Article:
Wednesday, March 2, 2011


In the early 1950s, when the NPS began to once AGAIN consider building a visitor center over the Carnegie Quarry, a question arose as to whether or not there were dinosaur bones in the quarry. This was a natural question given that 700,000 ponds of dinosaur bones had actually been shipped to museums. Abundant bones had been collected from rock above, to the west, and to the east of the unexcavated part of the quarry, so it was likely that there were still bones in the unexcavated portion.  However, it was prudent to ask the question.

The east end of the Carnegie Quarry sandstone before the Tin Shed was built.

The framework for the Tin Shed.
 So, starting in the early 1950s, excavations were undertaken to assess the fossil content of the sandstone layer. In 1951 the NPS approved plans for a temporary, more utilitarian structure --- a tall, wood and corrugated sheet metal structure was built over part of the east end of the quarry sandstone.  The north wall of the building was the quarry sandstone, just as originally envisioned by Douglass. Windows on the south side let in ambient light and the entrance was on the east wall.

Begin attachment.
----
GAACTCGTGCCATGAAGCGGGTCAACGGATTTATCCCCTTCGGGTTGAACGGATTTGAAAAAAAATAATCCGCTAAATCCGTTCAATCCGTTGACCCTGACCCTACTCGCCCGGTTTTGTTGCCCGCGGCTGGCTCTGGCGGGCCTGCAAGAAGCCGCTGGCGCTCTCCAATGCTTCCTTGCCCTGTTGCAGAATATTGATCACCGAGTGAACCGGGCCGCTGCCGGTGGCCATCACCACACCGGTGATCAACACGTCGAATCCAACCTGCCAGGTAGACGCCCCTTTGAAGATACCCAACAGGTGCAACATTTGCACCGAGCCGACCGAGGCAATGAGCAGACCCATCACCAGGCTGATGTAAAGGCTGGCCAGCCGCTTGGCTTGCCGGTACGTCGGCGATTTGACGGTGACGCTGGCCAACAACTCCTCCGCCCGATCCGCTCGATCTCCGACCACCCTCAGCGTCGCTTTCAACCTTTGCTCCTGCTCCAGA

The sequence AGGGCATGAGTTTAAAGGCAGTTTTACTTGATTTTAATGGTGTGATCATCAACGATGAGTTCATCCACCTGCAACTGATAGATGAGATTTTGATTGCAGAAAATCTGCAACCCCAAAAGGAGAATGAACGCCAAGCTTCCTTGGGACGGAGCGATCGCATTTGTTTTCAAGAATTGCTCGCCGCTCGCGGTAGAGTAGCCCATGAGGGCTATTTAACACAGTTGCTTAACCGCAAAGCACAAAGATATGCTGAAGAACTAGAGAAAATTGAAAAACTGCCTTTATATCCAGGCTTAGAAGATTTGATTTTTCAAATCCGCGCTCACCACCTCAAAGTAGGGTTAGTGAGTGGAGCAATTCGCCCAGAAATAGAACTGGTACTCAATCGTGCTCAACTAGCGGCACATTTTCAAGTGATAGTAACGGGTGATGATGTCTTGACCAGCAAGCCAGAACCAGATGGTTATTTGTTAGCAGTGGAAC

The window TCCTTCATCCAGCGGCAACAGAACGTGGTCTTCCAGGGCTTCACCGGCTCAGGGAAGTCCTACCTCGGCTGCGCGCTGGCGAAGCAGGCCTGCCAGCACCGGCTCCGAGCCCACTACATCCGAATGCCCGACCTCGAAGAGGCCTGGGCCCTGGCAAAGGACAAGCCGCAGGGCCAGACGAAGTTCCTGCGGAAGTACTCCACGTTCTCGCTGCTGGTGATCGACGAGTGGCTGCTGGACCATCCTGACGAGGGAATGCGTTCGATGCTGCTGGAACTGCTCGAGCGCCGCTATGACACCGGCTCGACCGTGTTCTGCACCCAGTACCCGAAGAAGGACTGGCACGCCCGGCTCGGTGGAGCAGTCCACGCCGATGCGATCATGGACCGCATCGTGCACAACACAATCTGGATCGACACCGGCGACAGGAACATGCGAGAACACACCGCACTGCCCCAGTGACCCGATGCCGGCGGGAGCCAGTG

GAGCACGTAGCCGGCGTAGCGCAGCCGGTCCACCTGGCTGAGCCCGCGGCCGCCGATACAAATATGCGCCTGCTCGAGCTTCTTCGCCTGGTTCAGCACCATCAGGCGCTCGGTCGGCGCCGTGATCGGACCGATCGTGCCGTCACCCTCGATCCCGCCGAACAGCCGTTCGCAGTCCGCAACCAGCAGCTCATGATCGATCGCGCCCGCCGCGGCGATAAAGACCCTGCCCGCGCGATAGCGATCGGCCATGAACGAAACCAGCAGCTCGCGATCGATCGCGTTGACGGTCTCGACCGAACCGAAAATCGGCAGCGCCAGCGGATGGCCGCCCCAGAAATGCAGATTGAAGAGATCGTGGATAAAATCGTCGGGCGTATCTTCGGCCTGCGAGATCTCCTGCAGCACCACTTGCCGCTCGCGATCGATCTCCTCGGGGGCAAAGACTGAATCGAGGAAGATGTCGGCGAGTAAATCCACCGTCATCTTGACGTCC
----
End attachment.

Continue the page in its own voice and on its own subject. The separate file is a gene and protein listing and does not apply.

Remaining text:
Known in the Monument as the Tin Shed, this building enclosed the quarry, and it served as a work shop and preparation area, with some excavations going on within it during the winter months. A limited number of fossils were exposed in-situ inside the facility. Visitors could go inside and see a simplified version of Douglass’s dream. Even at this preliminary stage, the building was the first place in the world that one could go and see fossil bones permanently exposed in-situ.

The Tin Shed completed over the east end of the quarry sandstone.
The Tin Shed viewed from the west.  Notice the fencing to keep the visitors a safe distance from the excavations going on outside the building.

Test excavations were done in the quarry sandstone adjacent to the building and a number of scientifically important specimens were found. Since visitors could come to the quarry during the Tin Shed days, a fence kept them from getting too close to the work and fossils. But visitors could at least watch excavations underway. The Tin Shed did not contain much, if anything, in the way of traditional museum exhibits. Those were still in the museum built during A.C. Boyles’s time at Dinosaur a few hundred yards down the hill. Both the Tin Shed and the Museum would be demolished or moved when the permanent Quarry Visitor Center was built and opened in 1958. Well, permanent at least until it was condemned in 2006 and demolished in 2010.

Photo: NPS

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